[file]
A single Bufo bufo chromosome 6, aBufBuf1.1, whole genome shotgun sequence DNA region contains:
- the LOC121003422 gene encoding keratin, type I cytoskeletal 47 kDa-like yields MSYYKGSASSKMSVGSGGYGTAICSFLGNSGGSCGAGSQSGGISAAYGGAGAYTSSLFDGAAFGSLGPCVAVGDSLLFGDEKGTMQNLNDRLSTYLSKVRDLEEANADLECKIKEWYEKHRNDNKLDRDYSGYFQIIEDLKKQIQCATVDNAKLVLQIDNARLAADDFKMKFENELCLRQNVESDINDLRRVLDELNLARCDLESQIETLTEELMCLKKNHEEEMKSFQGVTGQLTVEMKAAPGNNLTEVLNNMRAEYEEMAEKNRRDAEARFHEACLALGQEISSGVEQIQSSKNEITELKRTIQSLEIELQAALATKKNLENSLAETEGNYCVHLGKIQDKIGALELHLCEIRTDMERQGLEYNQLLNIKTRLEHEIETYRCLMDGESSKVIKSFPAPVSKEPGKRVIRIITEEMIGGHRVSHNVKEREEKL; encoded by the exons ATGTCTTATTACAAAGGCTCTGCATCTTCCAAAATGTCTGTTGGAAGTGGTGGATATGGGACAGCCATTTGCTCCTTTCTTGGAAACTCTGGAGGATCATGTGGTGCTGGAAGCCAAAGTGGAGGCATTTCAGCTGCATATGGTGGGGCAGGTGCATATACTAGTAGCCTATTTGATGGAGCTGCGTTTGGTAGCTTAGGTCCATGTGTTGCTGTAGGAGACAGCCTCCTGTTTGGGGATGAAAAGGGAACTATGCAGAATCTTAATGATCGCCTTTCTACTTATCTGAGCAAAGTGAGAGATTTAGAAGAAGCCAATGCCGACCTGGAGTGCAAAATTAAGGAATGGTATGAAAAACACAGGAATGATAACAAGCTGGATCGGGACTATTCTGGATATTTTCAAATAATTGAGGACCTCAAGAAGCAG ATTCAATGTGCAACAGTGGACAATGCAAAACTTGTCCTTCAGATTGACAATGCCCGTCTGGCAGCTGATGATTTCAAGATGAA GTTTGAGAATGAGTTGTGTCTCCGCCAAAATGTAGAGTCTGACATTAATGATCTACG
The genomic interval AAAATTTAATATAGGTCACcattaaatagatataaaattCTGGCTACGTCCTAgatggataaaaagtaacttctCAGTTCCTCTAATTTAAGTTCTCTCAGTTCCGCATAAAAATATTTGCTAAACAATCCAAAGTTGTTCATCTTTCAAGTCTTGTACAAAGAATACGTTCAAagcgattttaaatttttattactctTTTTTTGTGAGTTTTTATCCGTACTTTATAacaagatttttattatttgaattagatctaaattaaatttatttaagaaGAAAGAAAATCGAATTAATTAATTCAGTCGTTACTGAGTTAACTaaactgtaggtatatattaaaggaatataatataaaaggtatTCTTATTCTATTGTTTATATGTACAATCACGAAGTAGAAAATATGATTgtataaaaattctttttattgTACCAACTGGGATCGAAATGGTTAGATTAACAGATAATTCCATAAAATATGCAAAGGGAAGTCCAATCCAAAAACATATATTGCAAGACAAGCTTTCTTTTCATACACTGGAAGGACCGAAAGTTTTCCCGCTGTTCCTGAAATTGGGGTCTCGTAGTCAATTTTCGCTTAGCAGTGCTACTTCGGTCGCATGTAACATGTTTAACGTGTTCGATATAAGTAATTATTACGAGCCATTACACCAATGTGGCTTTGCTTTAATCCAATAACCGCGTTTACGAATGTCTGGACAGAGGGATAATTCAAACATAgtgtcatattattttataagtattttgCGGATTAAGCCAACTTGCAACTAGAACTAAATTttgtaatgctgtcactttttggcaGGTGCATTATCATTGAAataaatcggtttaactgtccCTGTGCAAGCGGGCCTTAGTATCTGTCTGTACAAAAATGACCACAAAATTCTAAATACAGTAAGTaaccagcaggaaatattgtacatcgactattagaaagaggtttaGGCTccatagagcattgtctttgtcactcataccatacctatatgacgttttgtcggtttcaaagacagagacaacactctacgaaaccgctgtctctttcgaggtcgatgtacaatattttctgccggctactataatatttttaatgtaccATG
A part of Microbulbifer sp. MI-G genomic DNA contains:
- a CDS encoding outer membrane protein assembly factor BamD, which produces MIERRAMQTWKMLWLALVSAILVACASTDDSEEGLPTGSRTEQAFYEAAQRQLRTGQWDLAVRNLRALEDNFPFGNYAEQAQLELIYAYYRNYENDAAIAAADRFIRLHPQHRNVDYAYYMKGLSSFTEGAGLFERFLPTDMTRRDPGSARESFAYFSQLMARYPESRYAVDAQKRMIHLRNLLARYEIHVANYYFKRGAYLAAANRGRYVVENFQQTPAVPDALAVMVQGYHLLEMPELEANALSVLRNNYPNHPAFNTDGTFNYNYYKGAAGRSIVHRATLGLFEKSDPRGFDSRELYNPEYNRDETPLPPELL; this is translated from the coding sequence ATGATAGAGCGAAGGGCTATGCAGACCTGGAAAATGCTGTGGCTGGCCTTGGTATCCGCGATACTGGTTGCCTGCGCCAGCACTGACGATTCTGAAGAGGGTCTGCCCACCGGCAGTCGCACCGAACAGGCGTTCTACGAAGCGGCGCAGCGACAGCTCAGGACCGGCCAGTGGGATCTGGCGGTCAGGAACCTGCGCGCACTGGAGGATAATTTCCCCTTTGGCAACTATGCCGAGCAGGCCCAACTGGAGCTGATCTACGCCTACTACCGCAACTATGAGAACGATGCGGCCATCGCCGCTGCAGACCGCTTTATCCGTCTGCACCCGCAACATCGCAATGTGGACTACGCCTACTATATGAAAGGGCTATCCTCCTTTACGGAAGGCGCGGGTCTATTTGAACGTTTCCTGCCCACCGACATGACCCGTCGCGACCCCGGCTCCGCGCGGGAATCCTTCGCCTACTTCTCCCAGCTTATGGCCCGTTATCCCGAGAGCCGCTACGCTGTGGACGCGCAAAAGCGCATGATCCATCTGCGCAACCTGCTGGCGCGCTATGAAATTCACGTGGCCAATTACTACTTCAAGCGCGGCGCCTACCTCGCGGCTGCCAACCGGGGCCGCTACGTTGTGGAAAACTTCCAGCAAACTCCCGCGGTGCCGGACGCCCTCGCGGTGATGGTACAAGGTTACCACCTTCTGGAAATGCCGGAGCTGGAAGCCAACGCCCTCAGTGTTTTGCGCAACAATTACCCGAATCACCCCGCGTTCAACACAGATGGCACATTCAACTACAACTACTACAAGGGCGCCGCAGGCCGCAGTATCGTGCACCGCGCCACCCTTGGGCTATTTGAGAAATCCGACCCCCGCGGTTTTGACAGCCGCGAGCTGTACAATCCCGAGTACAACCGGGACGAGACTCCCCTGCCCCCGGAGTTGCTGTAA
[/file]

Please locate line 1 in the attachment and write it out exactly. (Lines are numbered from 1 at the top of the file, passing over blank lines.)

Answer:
A single Bufo bufo chromosome 6, aBufBuf1.1, whole genome shotgun sequence DNA region contains: